Source Active Response Training | Repost IRGO 8/7/21
Greg Ellifritz is a highly experienced and knowledgeable firearms instructor. I can’t recommend strongly enough subscribing to his content for any gun owner who wants to be responsible and competent. The article below is an excellent example of scenario-based training and education. May we all make it a habit to review our mental preparation strategies on a regular basis. Know, Decide, Act.
It hasn’t been long since movie theaters re-opened after being closed for nearly a year during the height of the Covid-19 pandemic. Predictably, shortly after re-opening we’ve seen our first movie theater shooting.
On Monday night, a suspect shot two people in the head during a screening of, wait for it, “The Forever Purge,” a movie about an annual day of lawless killing. There were only six tickets sold for this show and apparently only the victims and the suspect showed up. The suspect shot both victims and then fled. Staff found the dead and injured victims when the movie ended.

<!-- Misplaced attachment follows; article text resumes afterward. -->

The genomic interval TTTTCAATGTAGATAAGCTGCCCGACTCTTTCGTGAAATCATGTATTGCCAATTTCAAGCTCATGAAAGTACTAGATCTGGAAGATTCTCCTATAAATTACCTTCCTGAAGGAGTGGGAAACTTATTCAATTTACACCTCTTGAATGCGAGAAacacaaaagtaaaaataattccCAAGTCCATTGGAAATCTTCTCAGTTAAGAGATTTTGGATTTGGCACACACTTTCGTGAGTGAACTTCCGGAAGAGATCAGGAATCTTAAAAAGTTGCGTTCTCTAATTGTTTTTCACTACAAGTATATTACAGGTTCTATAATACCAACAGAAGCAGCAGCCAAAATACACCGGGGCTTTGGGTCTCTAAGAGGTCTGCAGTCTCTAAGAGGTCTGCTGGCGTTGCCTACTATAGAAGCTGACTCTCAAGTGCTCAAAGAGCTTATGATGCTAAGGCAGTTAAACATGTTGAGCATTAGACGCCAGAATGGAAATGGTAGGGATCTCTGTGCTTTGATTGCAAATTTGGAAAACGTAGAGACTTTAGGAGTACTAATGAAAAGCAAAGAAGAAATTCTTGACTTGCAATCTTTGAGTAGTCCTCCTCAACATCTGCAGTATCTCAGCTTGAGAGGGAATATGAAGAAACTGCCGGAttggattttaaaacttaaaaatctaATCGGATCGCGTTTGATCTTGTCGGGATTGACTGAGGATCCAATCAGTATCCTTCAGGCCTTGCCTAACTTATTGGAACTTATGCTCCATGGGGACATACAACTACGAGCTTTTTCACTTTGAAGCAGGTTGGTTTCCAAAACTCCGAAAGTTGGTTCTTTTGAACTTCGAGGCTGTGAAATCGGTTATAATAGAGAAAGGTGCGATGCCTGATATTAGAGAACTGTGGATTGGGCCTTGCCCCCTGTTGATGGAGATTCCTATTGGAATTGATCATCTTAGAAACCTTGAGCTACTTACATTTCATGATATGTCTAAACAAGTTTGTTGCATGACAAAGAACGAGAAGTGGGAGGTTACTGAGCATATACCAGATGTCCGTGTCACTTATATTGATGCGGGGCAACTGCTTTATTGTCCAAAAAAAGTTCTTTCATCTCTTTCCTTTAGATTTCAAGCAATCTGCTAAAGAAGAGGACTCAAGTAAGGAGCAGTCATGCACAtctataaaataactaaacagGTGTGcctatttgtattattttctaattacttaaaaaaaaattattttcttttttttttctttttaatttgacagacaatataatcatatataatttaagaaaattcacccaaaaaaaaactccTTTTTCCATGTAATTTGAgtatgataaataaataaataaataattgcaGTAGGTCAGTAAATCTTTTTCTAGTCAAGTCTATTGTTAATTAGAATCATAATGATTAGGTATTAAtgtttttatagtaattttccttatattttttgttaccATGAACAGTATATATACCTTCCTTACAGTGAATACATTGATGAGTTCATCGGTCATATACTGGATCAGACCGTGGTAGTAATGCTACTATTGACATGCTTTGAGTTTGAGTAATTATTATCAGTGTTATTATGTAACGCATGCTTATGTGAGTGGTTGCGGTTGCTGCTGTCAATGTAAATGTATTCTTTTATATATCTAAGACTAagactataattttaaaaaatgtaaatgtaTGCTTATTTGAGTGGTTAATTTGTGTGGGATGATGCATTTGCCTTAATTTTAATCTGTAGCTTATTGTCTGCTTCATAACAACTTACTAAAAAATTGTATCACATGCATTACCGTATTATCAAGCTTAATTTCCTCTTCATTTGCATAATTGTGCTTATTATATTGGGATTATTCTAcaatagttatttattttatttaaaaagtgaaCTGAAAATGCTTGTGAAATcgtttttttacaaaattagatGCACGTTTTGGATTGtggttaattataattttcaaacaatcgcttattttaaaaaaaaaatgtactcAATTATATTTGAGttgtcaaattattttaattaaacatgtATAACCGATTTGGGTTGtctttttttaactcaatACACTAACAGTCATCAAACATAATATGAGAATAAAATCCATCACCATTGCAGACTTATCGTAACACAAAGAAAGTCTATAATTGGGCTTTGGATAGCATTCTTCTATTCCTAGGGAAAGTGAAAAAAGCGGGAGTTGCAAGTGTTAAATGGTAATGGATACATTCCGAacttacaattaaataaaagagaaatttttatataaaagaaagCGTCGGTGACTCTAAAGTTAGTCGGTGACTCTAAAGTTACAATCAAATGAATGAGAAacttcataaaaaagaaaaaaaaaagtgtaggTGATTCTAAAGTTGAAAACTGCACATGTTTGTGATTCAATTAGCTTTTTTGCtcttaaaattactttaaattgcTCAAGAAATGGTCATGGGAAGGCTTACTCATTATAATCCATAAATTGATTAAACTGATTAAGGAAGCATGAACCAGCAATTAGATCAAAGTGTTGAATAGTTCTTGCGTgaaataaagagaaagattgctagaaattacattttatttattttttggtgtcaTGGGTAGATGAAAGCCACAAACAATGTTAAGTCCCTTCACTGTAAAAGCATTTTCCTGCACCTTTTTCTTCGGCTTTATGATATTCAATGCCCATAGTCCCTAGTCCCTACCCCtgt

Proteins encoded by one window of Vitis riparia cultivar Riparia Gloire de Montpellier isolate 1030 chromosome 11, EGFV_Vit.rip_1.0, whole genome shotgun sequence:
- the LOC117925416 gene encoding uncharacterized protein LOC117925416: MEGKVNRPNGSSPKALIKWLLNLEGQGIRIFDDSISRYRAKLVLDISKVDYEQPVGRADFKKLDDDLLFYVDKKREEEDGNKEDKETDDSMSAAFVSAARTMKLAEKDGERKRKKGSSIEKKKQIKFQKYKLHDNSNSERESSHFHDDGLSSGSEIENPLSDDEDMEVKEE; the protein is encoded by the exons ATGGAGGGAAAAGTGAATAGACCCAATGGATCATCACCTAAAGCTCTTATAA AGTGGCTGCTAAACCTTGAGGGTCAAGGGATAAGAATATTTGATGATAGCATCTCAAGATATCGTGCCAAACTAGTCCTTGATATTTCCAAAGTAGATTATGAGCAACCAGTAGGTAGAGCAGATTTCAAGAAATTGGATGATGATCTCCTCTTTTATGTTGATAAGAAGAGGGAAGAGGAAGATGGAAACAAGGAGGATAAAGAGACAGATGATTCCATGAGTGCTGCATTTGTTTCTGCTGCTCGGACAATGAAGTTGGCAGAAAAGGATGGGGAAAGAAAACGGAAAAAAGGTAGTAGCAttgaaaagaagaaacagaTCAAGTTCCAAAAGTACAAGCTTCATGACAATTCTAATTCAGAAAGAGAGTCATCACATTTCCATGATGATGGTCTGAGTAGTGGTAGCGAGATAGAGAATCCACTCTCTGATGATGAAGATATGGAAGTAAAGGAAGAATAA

Have you ever thought about what you might do if you were engaged by an active killer while watching a film at a movie theater? Here are some things you should be considering:
1) Choose your seats wisely.
I always sit on the aisle, ideally in one of the “separator rows” that have more legroom in front. I want to be able to instantly move if I have to react. I don’t want to be trapped in a middle seat and be forced to scramble over dozens of obese, popcorn eating moviegoers to engage a shooter or escape. More specifically, I sit with my left arm on the aisle and my right side toward my companion. I carry my gun on my right side. If I have to engage in a hand to hand struggle with the shooter in the aisle, it will be slightly harder for him to access my right hand to foul my draw. Additionally, if I am disabled or occupied fighting the shooter, it gives my (potentially) unarmed companion better access to my weapon.
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